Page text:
Friday, March 15, 2013
Just in from one of our main watchers in field, Stella Hamilton, "The Downtown Plaza Hawks were seen mating and putting twigs in 3 different places at the Plaza while Octavia was sitting on eggs."
Taking into account this bit of news, it appears that both pairs are currently going about their bonded pair business, whatever extracurricular activities may have been occurring previously.
Thursday, March 14, 2013
Photo courtesy of http://www.palemale.com/
Here are longtime Hawk Watcher Stella Hamilton's saturday notes from the field-- Pale Male and Octavia of the 927 Fifth Avenue nest.
I spent most of the afternoon hawk watching at the Hawkbench.
I arrived at approximately 3:15. Palemale was on the nest, and Octavia was soaring .
3:28 Palemale leaves nest and meets up with Octavia on her favorite mating tree , an oak tree on 76th and 5th, and guess why .... To mate. Palemale then flies off .and
3:31 Pale Male returns to nest at with a twig and places it in deep part of the nest bowl.
3:55 Both hawks soar.
4:00 Palemale flies with small prey and eats it on terrace of building we call the ship or boat building. Plenty going on here.
I decided to check out what's happening at the Plaza Hotel.
4:20 I arrived at the Plaza and stayed there for about a half hour , but saw no hawks at all. I walked back up town to watch Palemale and Octavia.
There was a lot of soaring and nest time together .
At 5:05, both hawks were on the nest, then Octavia leaves nest and flies to her favorite mating tree on 76th. No mating observed at this time.
Octavia decides to roost on tree on 72nd and Palemale roosts on tree on East Drive a few yards west of Alice in Wonderland.
Keep 'em coming Stella!
Photo courtesy of http://www.palemale.com/
NEXT UP, NEST LINING
When it comes time to line the bowl of their nests, many NYC hawks peel the inner bark from trees as their material of chose for cozy nest bowl lining. I've watched Pale Male, Lola, Charlotte, Junior, Athena, and Riverside Mom all do it in person and many other NYC hawks via photo. Therefore I'd thought without really thinking about it, that bark was, when available, the material of choice for nest bowls by urban Red-tails.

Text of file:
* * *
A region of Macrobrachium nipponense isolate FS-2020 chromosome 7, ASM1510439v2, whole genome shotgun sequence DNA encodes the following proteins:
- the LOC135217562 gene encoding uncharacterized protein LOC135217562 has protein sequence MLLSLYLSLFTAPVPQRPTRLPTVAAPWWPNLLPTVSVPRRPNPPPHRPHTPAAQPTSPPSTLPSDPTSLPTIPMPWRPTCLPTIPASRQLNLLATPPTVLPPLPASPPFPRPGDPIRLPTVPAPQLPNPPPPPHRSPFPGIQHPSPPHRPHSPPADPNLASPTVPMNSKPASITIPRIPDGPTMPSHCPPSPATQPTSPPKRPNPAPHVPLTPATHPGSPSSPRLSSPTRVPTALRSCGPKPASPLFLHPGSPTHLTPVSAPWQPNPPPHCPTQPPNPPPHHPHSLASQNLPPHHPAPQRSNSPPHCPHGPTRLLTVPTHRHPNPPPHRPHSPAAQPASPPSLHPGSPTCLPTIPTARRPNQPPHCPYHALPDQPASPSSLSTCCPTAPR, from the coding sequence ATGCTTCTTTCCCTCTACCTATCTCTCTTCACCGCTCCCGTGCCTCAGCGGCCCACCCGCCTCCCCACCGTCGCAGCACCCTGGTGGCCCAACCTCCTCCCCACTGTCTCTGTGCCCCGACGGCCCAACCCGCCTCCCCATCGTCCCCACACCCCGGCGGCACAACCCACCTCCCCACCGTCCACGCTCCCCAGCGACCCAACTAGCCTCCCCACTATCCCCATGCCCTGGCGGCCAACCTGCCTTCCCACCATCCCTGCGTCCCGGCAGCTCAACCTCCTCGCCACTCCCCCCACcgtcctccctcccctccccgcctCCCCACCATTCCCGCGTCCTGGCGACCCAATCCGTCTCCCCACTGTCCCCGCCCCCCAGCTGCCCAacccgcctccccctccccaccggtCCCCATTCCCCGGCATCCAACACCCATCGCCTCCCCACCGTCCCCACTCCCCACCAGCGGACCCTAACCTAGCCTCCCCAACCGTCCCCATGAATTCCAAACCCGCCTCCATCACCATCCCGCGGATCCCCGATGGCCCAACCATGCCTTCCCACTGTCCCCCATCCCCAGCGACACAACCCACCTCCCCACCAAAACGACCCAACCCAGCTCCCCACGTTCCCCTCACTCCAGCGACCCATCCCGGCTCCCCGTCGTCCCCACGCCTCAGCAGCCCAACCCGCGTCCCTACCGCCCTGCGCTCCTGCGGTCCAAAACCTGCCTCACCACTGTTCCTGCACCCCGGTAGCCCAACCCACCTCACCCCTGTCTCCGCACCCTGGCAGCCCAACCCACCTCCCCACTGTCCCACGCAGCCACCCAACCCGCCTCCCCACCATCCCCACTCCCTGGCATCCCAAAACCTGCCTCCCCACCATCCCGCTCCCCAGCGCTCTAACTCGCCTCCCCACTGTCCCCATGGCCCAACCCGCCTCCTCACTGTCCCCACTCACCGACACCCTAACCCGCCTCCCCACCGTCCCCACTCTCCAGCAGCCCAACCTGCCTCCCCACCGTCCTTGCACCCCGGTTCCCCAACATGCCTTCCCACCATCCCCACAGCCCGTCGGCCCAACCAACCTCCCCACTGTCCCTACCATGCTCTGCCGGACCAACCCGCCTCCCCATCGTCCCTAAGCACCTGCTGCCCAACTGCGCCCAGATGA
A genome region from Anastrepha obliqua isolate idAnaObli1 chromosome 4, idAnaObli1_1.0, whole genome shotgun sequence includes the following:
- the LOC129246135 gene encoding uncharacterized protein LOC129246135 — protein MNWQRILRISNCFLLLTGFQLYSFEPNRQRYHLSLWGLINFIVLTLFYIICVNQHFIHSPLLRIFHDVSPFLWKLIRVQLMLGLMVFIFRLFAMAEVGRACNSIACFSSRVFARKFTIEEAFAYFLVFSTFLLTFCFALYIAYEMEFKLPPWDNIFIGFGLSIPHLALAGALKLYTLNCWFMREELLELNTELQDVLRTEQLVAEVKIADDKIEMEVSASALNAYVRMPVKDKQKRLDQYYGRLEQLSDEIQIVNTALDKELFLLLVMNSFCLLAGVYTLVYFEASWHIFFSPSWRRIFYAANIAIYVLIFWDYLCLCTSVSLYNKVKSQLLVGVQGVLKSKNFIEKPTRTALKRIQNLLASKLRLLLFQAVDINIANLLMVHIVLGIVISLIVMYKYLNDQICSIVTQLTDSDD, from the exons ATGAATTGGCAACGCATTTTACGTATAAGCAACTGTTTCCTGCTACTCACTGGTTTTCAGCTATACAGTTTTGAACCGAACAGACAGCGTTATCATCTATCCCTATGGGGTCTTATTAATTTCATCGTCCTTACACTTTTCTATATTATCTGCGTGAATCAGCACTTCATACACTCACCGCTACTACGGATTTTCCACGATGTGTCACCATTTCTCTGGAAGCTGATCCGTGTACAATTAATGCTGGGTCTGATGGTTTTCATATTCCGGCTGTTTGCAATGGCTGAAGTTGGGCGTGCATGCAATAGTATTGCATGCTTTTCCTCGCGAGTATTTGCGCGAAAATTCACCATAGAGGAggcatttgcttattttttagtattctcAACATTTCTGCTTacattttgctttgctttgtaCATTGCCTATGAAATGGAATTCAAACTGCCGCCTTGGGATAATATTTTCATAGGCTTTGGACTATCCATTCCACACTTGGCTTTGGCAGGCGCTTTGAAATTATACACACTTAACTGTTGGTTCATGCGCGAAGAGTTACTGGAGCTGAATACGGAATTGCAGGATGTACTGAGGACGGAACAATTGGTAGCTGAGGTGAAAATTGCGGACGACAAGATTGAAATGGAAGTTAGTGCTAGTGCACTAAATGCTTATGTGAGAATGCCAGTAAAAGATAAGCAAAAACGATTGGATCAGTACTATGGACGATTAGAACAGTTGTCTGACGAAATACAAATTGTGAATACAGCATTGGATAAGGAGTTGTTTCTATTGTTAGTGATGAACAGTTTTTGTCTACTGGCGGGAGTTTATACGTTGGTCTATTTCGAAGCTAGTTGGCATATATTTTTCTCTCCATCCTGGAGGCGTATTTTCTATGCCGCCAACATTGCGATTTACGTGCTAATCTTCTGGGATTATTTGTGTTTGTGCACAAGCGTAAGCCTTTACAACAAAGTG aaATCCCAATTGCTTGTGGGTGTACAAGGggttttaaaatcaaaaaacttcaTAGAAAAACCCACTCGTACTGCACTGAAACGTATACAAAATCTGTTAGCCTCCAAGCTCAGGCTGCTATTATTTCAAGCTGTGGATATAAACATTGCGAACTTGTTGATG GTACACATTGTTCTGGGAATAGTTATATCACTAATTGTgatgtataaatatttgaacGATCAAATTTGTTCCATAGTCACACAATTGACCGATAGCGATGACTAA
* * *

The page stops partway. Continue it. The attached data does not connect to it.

And that dear readers is what one gets for thinking something without really thinking about it. One must watch for those sneaky assumptions.
As it turns out, my thought was just that, an assumption. And it was wrong.
I would have thought that the Franklin Institute Hawks would be using the inner bark of trees for bowl lining too. Not so.
The male T2 has lined the bowl with evergreen boughs. Now I can't say for sure that there aren't some strips of bark underneath but it looks pretty twiggy below the needles from here.
In Pale Male's nest in past years, it is dry grass from one of the adjacent terrace's flower boxes that is gleaned and laid over the bark.
Now I'm told there are deciduous trees reasonably close to the nest site at the Franklin. Therefore it would appear that the bowl lining of choice there, as opposed to making do as the deciduous bark isn't available, for this pair is evergreen.
My question then is, was this lining chosen after experimentation or was this the lining of say, one or the other hawks natal nest?
Tuesday, March 12, 2013
Photo courtesy of NYT HawkCam 2012
From PonDove, a chief observer of the Washington Square Nest and a moderator of the NYTimes Hawk Chat Room.
Dear Hawk Friends,
As you may have heard, the NY Times will not be hosting the NYU hawk cam this year. John Blakeman, 14th and I have been working with NYU to try to find a way to keep it going. There is one egg since Wednesday and I am awaiting an update, as eggs are laid every 2 or 3 days.